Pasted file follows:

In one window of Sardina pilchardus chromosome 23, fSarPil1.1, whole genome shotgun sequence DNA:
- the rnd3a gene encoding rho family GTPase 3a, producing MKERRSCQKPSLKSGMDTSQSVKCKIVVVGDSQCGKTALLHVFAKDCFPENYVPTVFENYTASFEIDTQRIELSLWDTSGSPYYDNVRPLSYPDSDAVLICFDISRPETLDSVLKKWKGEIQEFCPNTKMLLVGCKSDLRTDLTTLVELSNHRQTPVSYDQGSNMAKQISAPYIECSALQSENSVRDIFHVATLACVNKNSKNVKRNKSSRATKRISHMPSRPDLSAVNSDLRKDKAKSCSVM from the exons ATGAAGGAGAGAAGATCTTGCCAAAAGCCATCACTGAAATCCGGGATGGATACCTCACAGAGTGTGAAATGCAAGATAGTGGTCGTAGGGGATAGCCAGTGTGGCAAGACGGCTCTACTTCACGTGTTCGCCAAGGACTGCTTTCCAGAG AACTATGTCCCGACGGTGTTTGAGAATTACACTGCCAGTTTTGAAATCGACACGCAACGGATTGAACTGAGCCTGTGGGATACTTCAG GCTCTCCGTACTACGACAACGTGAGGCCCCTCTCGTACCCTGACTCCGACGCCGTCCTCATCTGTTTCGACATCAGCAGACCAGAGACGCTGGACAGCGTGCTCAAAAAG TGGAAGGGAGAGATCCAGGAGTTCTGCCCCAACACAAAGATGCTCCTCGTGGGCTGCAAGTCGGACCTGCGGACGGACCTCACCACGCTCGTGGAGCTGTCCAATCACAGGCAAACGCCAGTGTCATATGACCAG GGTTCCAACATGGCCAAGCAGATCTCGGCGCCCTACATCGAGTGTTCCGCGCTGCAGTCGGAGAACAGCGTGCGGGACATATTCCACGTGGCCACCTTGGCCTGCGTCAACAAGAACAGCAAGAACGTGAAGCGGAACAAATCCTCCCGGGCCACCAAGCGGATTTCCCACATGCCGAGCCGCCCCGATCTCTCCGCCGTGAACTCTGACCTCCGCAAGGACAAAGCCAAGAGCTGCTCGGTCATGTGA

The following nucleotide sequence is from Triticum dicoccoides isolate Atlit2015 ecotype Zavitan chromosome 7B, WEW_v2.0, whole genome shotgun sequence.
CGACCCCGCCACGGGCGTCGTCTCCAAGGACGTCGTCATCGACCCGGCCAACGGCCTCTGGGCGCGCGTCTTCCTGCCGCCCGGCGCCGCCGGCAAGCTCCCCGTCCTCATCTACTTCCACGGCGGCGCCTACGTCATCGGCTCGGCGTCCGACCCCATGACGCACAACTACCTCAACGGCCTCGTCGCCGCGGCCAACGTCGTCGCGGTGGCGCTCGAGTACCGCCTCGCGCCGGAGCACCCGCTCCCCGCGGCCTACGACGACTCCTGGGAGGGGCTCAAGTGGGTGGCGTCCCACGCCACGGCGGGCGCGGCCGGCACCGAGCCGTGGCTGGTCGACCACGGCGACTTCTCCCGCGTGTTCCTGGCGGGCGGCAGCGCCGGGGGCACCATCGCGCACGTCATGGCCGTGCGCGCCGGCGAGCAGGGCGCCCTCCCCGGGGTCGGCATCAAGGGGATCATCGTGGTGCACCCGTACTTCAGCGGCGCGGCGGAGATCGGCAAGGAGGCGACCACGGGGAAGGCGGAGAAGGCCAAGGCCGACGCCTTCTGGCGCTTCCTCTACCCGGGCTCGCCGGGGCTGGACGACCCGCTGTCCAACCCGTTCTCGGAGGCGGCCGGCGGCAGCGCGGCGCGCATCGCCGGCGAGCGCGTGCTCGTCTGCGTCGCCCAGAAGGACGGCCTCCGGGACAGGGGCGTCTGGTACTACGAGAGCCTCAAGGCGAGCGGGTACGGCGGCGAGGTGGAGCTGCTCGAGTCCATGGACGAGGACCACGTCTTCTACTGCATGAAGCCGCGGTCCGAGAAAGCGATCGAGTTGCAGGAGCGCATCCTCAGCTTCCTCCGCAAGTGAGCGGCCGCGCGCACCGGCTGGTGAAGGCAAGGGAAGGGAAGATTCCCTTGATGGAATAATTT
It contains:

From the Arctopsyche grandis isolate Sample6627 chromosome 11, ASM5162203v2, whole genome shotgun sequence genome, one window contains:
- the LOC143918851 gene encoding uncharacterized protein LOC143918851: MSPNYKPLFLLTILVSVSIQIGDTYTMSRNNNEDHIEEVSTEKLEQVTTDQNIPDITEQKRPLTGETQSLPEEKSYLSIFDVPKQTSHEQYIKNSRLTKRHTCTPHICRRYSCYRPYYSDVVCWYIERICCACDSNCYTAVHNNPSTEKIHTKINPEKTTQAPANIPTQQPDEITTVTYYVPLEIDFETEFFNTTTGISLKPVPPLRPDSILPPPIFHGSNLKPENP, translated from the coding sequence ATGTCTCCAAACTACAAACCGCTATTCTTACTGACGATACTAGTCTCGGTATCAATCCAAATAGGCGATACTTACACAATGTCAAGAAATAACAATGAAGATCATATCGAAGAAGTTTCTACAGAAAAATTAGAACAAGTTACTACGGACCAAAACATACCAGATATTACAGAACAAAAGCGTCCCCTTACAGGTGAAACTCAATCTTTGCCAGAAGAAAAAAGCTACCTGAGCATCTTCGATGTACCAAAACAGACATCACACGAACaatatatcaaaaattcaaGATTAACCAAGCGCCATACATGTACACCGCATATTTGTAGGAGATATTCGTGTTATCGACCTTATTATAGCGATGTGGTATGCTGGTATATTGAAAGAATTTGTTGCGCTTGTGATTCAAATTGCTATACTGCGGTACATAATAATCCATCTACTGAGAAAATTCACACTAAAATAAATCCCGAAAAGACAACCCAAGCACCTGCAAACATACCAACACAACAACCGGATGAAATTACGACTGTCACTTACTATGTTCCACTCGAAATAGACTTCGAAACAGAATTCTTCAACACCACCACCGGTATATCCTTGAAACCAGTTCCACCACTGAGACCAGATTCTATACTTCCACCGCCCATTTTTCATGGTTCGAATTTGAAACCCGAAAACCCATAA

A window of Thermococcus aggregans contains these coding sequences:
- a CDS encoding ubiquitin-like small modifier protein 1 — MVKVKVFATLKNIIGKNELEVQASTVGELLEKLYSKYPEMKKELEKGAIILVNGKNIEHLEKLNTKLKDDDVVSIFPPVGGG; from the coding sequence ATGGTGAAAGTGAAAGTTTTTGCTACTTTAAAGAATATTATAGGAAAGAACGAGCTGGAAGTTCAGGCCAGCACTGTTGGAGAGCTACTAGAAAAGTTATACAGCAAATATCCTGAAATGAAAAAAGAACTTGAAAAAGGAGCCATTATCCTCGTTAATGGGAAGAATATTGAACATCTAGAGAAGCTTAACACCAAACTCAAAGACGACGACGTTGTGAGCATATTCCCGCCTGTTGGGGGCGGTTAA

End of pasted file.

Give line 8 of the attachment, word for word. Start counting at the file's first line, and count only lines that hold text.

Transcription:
A window of Thermococcus aggregans contains these coding sequences: